California’s public education system is in the midst of systemwide transformation designed to narrow the achievement gap and elevate low-achieving students to be ready for college and career success. At the core of the change are higher academic standards for all students, regardless of their achievement level, socioeconomic status, ethnicity or family background. These higher standards, coupled with our new school funding and accountability systems, improved assessments and a system-wide focus on continuous improvement, contribute to the underlying goal of ensuring more students are college and career ready when they graduate.
The focus on college and career readiness addresses two fundamental issues. Setting this aspirational goal for every student sends a clear signal to students, parents, educators and stakeholders. The policy choices made by Governor Brown and lawmakers in the last several years help to ensure that traditionally disadvantaged students can and will reach higher achievement levels and be prepared for college coursework. It also ensures that California is adequately preparing students to succeed in the job market when they graduate.
California’s new standards, not only in English and math, but also in science, require students to think critically and analytically and to solve problems. Many, if not most future jobs will require some grounding in science as evidenced by the rapid rate of technological change today.
Assessments also have an important role on the path to college and career readiness. Three years ago, lawmakers and the governor approved a new computer adaptive assessment system so students, parents, schools and the state can better measure the growth of individual students and subgroups toward college readiness.
In the new system, the progress of individual students is being measured from year to year. The new tests are adaptive so that students at very high levels of achievement can show what they know at levels that exceed standards, while underachieving students can be more quickly identified and supported. The Legislature and the governor purposely established an assessment system that helps improve instruction by providing educators quick access to student test scores as well as tools to differentiate progress among various student subgroups.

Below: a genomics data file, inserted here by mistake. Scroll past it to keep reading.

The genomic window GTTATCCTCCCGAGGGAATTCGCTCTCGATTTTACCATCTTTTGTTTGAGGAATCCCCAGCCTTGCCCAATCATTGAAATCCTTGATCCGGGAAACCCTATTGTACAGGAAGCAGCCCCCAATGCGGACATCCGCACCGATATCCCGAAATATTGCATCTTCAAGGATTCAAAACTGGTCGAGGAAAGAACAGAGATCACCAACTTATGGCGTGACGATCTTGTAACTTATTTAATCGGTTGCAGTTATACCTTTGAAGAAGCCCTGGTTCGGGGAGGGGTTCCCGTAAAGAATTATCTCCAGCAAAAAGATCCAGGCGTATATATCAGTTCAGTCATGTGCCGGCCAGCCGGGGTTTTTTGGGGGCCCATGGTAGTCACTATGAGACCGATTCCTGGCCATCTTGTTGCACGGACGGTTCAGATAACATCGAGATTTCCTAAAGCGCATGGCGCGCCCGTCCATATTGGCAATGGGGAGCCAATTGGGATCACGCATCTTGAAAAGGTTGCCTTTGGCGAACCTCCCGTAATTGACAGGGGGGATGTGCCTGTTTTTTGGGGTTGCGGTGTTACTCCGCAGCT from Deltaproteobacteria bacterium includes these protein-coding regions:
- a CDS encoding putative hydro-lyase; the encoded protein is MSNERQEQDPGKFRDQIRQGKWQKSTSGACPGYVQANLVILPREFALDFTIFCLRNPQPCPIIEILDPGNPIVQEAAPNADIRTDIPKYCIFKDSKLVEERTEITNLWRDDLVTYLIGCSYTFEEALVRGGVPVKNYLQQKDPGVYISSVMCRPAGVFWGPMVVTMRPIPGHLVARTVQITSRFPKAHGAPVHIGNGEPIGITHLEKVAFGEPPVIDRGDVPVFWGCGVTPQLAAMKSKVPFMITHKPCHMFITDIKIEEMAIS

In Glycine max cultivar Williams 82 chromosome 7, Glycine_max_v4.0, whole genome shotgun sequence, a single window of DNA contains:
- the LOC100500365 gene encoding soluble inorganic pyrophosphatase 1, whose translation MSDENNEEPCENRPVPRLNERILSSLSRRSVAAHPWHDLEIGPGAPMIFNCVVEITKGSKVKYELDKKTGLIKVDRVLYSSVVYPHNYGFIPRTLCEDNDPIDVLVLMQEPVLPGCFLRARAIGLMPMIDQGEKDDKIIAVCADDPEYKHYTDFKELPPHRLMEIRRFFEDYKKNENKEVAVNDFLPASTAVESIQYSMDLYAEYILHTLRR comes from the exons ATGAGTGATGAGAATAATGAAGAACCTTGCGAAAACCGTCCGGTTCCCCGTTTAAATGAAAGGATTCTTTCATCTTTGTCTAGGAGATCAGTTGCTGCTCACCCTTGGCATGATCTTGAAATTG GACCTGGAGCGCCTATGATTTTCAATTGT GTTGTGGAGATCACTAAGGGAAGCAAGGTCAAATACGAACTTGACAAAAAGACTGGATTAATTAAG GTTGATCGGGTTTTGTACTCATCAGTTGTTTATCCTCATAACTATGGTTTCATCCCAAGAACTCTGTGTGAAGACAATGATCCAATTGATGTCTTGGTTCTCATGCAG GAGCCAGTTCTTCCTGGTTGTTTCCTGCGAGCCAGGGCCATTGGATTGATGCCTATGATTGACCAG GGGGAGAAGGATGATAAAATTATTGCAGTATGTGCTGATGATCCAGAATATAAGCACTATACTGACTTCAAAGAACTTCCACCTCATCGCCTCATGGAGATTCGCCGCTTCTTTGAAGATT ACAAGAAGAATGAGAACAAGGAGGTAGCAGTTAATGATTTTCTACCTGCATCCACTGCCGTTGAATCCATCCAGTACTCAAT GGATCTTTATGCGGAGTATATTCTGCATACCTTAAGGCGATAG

Money is another important piece of the education system change underway. Lawmakers and the governor were wise to replace an unwieldy and irrational education funding system with one that puts decision-making closer to the classroom and allocates more funding for students with the greatest needs. Thus far, the state has invested $12.8 billion in the new funding formula, which represents 90 percent of the total target through the first three years of implementation. How local school boards, education officials, parents, teachers, students and stakeholders use these dollars to narrow the achievement gaps is a key factor in determining local progress.
Under the new funding formula, we’re seeing more local programs and services to help students with the greatest needs and more involvement of educators, parents and stakeholders in goal-setting and decision-making. Increased funding flexibility and more dollars for high needs students are purposely being directed to college and career readiness programs beginning in the early grades. Schools are adding essential services such as health aides to assist with student wellness and creating programs to reduce suspensions and expulsions. Districts are reporting higher course credit completion, lower dropout rates and higher graduation rates.
While local and statewide change in education is moving in the right direction, narrowing the achievement gap will only be successful if we employ a holistic approach to reduce poverty. The substantial investments that Governor Brown and California’s lawmakers are initiating in social services, such as increasing the minimum wage, expanding health care, establishing an earned income tax credit, and increasing sick and paid family leave, will greatly contribute to the ability of public schools to bring disadvantaged students to higher levels of academic performance.
The extent of change in public education in the last several years is very encouraging. New standards, improved assessments, increased funding, more local control, and greater investments in social programs that influence achievement are all part of California’s new educational landscape. The recent actions of Governor Brown and lawmakers speak volumes about their level of commitment to all students and to our state’s standards. Such unity of purpose is unusual in politics and makes California’s approach to education policy unique in the nation.
Michael Kirst is President of the California State Board of Education and Professor Emeritus of Education at Stanford University.
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